NEW YORK (AP) — Stock indexes are mixed in afternoon trading on Wall Street. Technology stocks, retailers and energy companies are rising, while industrial firms are declining. Target and Lowe's are gaining after reporting earnings that came in ahead of analysts' forecasts.

WASHINGTON (AP) — Federal Reserve officials said earlier this month that a strong economy meant that it would "likely soon be appropriate" to boost their benchmark interest rate for a third time this year. The minutes of their discussions underscore expectations that the central bank is likely to increase its policy rate at its next meeting in September. Many economists believe a September hike will be followed by another rate increase in December. But the minutes also reveal deepening concerns about how the economy would fare under the Trump administration's trade policies and a possible escalation of trade wars.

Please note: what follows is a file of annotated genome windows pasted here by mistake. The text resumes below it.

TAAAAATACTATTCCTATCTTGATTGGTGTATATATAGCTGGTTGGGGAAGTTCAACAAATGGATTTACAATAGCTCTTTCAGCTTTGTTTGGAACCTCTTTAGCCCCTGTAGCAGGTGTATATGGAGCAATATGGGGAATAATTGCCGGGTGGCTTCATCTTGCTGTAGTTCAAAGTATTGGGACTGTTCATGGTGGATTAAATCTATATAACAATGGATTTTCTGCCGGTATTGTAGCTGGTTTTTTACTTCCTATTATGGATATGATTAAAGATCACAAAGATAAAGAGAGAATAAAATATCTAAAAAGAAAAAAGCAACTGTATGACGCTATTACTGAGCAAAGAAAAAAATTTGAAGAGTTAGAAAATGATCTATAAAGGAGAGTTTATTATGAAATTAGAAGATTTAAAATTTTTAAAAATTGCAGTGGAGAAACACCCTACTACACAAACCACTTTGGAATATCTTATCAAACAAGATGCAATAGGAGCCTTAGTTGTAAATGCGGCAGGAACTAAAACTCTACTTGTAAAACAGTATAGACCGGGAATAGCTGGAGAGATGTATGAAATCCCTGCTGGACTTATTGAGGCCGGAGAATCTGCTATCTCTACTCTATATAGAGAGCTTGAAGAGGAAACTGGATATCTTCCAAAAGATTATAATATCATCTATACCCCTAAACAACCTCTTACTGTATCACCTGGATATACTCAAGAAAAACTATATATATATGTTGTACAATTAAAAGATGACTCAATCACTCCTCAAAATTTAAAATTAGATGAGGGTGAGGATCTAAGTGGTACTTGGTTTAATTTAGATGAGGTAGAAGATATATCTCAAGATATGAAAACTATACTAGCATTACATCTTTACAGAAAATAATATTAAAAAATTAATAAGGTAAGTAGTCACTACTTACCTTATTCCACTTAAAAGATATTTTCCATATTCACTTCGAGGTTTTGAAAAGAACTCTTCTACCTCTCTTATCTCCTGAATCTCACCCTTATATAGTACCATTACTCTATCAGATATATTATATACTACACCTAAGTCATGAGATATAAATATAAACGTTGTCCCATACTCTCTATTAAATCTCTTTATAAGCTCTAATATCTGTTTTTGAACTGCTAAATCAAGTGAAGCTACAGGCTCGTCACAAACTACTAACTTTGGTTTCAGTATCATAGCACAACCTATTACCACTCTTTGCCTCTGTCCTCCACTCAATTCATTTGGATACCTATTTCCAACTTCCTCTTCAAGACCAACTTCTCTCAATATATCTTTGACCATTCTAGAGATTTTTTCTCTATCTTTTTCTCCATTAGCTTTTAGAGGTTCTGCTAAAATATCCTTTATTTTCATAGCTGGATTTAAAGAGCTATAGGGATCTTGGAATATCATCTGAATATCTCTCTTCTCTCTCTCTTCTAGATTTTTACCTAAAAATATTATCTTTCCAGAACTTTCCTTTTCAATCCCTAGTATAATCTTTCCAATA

DETROIT (AP) — Ford is recalling the charging cords for more than 50,000 plug-in hybrid and electric cars in North America because they could cause fires in electrical outlets. The company says the 120-volt cords came with certain 2012 through 2015 Focus electrics and some 2013 through 2015 Fusion Energi and C-Max Energi plug-in hybrids. Ford says plugging the cords into outlets that aren't on a dedicated circuit or are on damaged, worn or corroded circuits could cause wall outlets to overheat. The company says it has reports of four fires involving C-Max cords, but no injuries.

PORT ARTHUR, Texas (AP) — The oil industry wants the government to help protect some of its facilities on the Texas Gulf Coast against the effects of global warming. One proposal involves building a nearly 60-mile "spine" of flood barriers to shield refineries and chemical plants. Many Republicans argue that such projects should be a national priority. But others question whether taxpayers should have to protect refineries in a state where top politicians still dispute whether climate change is real.

ORLANDO, Fla. (AP) — Disney is offering to pay full tuition for hourly workers who want to earn a college degree or finish a high school diploma. The Walt Disney Co. says it will pay upfront tuition to workers who want to take classes starting in the fall. Disney is rolling out its program in phases, with the first limited to online classes. It is being administered by Guild Education, the same firm operating a similar program at Walmart.